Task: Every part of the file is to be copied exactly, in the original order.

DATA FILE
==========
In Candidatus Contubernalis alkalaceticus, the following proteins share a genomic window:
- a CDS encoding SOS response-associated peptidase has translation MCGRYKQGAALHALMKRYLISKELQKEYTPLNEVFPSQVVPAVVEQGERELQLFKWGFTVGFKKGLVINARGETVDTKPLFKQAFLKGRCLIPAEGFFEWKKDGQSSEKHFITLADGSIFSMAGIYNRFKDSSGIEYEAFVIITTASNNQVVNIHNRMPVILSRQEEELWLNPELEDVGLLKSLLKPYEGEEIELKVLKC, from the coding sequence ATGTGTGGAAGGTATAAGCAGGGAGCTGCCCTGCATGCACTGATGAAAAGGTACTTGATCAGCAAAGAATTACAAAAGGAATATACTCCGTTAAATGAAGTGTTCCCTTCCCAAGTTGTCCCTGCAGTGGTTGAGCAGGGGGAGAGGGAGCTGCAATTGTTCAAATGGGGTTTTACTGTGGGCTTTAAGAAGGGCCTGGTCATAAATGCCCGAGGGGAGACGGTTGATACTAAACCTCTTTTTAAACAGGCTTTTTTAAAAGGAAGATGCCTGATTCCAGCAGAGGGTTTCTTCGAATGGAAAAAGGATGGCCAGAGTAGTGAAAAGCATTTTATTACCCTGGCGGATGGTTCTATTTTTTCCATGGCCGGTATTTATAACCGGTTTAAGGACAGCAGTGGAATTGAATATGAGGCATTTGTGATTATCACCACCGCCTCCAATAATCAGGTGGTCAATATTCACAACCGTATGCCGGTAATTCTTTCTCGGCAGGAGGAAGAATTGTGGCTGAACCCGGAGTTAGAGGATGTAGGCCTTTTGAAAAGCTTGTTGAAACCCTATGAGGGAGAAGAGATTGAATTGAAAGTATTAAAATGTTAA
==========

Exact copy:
In Candidatus Contubernalis alkalaceticus, the following proteins share a genomic window:
- a CDS encoding SOS response-associated peptidase has translation MCGRYKQGAALHALMKRYLISKELQKEYTPLNEVFPSQVVPAVVEQGERELQLFKWGFTVGFKKGLVINARGETVDTKPLFKQAFLKGRCLIPAEGFFEWKKDGQSSEKHFITLADGSIFSMAGIYNRFKDSSGIEYEAFVIITTASNNQVVNIHNRMPVILSRQEEELWLNPELEDVGLLKSLLKPYEGEEIELKVLKC, from the coding sequence ATGTGTGGAAGGTATAAGCAGGGAGCTGCCCTGCATGCACTGATGAAAAGGTACTTGATCAGCAAAGAATTACAAAAGGAATATACTCCGTTAAATGAAGTGTTCCCTTCCCAAGTTGTCCCTGCAGTGGTTGAGCAGGGGGAGAGGGAGCTGCAATTGTTCAAATGGGGTTTTACTGTGGGCTTTAAGAAGGGCCTGGTCATAAATGCCCGAGGGGAGACGGTTGATACTAAACCTCTTTTTAAACAGGCTTTTTTAAAAGGAAGATGCCTGATTCCAGCAGAGGGTTTCTTCGAATGGAAAAAGGATGGCCAGAGTAGTGAAAAGCATTTTATTACCCTGGCGGATGGTTCTATTTTTTCCATGGCCGGTATTTATAACCGGTTTAAGGACAGCAGTGGAATTGAATATGAGGCATTTGTGATTATCACCACCGCCTCCAATAATCAGGTGGTCAATATTCACAACCGTATGCCGGTAATTCTTTCTCGGCAGGAGGAAGAATTGTGGCTGAACCCGGAGTTAGAGGATGTAGGCCTTTTGAAAAGCTTGTTGAAACCCTATGAGGGAGAAGAGATTGAATTGAAAGTATTAAAATGTTAA